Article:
We encourage people to keep the bigger picture in mind. By focusing on the solution - ending homelessness and poverty - we can work on putting people in a position to care for themselves and their loved ones rather than spending energy making judgements about who a person can keep in their company. In the meantime, groups like ours work towards a mission of bridging the gap in what people need and what they have access to.
Don’t you feel sorry for the animals?
In most circumstances, the animals of people experiencing homelessness are well loved and well cared for. A researcher named Leslie Irvine did a series of interviews with this population and found that people care for their dogs before they even care for themselves. This theme was so strong that she titled her book My Dog Always Eats First: Homeless People and Their Animals.
We also want to challenge how you measure the quality of life for a dog or other animal. A dog doesn’t care how much money you make or even what kind of house you live in. What they desire the most is your companionship and your presence, and dogs who live with people experiencing homelessness get this in abundance from their caregivers.
Are there shelters and housing programs that allow animals?
Yes, but there are only a few, and the majority that we are aware of are on the West Coast of the United States. If you look at domestic violence shelters specifically (or separately from homeless shelters) accepting animals is a more widespread practice.
We should also make a distinction between service animals, emotional support animals, and pets. Few places take pets. All shelters that receive any sort of government funding are required by law to accept service animals and emotional support animals.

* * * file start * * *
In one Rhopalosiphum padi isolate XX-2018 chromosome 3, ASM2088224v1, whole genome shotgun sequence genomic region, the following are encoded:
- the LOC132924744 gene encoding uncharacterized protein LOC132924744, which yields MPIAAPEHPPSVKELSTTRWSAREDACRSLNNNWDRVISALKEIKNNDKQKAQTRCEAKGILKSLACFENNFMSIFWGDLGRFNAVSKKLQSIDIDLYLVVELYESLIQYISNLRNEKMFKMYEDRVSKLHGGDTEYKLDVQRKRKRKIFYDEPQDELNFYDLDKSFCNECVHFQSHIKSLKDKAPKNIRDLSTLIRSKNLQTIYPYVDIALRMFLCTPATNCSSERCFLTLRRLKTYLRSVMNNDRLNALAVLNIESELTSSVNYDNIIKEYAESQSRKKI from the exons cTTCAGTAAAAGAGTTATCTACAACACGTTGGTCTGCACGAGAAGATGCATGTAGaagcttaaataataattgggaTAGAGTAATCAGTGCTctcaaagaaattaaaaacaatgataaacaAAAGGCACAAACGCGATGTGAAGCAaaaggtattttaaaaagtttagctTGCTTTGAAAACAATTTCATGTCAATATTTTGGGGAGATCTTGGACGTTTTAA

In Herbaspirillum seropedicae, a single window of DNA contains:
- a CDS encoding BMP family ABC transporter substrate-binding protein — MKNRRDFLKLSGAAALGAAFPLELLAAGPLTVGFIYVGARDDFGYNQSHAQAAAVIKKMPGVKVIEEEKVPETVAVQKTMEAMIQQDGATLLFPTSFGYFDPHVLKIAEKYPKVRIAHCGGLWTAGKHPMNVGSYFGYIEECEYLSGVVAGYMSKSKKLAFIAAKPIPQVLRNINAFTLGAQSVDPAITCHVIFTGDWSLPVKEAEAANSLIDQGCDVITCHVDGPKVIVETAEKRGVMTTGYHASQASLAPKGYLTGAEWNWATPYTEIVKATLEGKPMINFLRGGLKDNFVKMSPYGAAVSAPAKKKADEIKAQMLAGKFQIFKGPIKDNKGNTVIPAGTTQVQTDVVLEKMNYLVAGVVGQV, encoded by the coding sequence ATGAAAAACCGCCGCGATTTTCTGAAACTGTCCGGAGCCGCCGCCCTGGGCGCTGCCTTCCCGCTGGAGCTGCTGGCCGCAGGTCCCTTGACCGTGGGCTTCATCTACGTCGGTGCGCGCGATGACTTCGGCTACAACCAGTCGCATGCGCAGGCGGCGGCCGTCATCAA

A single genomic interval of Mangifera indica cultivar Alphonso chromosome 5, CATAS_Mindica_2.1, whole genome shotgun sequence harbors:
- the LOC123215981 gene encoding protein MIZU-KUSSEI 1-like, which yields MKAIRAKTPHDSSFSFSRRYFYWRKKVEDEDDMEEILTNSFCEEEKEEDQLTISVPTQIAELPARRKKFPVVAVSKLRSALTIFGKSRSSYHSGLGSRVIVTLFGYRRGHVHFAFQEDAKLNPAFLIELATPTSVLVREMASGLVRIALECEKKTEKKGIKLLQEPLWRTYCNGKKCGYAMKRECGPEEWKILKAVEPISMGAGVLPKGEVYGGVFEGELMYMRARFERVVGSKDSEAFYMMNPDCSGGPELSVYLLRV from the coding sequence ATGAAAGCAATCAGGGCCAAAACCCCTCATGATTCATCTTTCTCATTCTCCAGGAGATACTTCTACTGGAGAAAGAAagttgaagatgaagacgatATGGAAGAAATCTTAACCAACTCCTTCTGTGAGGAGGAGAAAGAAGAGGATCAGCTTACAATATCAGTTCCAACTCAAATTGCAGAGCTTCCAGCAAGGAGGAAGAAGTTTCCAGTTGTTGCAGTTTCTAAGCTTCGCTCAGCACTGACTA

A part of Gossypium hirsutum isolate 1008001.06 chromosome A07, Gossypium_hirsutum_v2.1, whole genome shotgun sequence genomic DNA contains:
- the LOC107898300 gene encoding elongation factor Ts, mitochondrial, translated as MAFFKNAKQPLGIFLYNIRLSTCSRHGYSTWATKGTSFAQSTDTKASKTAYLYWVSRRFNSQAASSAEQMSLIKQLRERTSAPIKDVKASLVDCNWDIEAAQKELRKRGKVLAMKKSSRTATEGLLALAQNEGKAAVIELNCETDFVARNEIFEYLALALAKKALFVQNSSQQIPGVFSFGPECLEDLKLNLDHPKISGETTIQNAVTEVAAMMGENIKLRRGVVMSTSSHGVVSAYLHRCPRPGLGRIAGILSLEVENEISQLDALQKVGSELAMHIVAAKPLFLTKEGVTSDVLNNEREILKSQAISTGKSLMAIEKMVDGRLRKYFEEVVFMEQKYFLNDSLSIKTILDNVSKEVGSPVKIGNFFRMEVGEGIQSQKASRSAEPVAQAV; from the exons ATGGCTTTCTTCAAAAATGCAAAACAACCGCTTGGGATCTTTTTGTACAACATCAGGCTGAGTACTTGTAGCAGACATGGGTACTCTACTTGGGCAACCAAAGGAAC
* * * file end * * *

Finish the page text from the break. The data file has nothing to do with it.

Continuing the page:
If they can’t go to shelter, where do they go?
It is often said that being homeless is a full time job. Between navigating a government system that is heavy on reporting and documentation to waiting for space to open up in shelters or supportive housing, there are significant barriers for any homeless individual trying to access shelter. So when individuals have added barriers to accessing services due to a furry family member, the upward climb to access shelter becomes significantly more difficult. In light of these barriers, people experiencing homelessness with companion animals often chose to continue living outside in order to stay with their animal without the risk of having to surrender them.
How many people experiencing homelessness have animals?
Due to lack of attention and focus on this subpopulation of people experiencing homelessness with animals and the fact that they often choose not to access services for fear of being separated from their animal, there is no definitive number on how big this subpopulation is. In addition to a lack of data, there is no formal data collection mechanism either through non-profits or government agencies to count individuals experiencing homelessness with animals. Due to this data gap, My Dog Is My Home emphasizes rigorous data collection and research in all of our work in order to get a better sense of the scope of the problem.
What does your organization do? What does it mean to “build capacity”?